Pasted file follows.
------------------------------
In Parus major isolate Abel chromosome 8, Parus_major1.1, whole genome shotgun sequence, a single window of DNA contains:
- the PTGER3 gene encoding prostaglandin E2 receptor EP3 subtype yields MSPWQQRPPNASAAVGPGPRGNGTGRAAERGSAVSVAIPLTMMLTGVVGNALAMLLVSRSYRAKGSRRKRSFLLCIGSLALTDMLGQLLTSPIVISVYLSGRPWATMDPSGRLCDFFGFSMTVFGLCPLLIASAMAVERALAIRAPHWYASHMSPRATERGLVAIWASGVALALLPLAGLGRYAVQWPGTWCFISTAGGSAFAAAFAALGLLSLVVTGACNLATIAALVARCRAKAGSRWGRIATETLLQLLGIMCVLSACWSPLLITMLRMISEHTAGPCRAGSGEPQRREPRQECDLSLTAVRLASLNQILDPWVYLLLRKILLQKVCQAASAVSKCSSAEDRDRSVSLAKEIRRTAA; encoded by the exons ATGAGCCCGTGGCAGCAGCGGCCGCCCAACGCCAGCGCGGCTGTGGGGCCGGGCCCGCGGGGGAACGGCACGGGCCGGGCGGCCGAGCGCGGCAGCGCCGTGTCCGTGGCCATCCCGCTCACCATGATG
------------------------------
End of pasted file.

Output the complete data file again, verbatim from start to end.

In Parus major isolate Abel chromosome 8, Parus_major1.1, whole genome shotgun sequence, a single window of DNA contains:
- the PTGER3 gene encoding prostaglandin E2 receptor EP3 subtype yields MSPWQQRPPNASAAVGPGPRGNGTGRAAERGSAVSVAIPLTMMLTGVVGNALAMLLVSRSYRAKGSRRKRSFLLCIGSLALTDMLGQLLTSPIVISVYLSGRPWATMDPSGRLCDFFGFSMTVFGLCPLLIASAMAVERALAIRAPHWYASHMSPRATERGLVAIWASGVALALLPLAGLGRYAVQWPGTWCFISTAGGSAFAAAFAALGLLSLVVTGACNLATIAALVARCRAKAGSRWGRIATETLLQLLGIMCVLSACWSPLLITMLRMISEHTAGPCRAGSGEPQRREPRQECDLSLTAVRLASLNQILDPWVYLLLRKILLQKVCQAASAVSKCSSAEDRDRSVSLAKEIRRTAA; encoded by the exons ATGAGCCCGTGGCAGCAGCGGCCGCCCAACGCCAGCGCGGCTGTGGGGCCGGGCCCGCGGGGGAACGGCACGGGCCGGGCGGCCGAGCGCGGCAGCGCCGTGTCCGTGGCCATCCCGCTCACCATGATG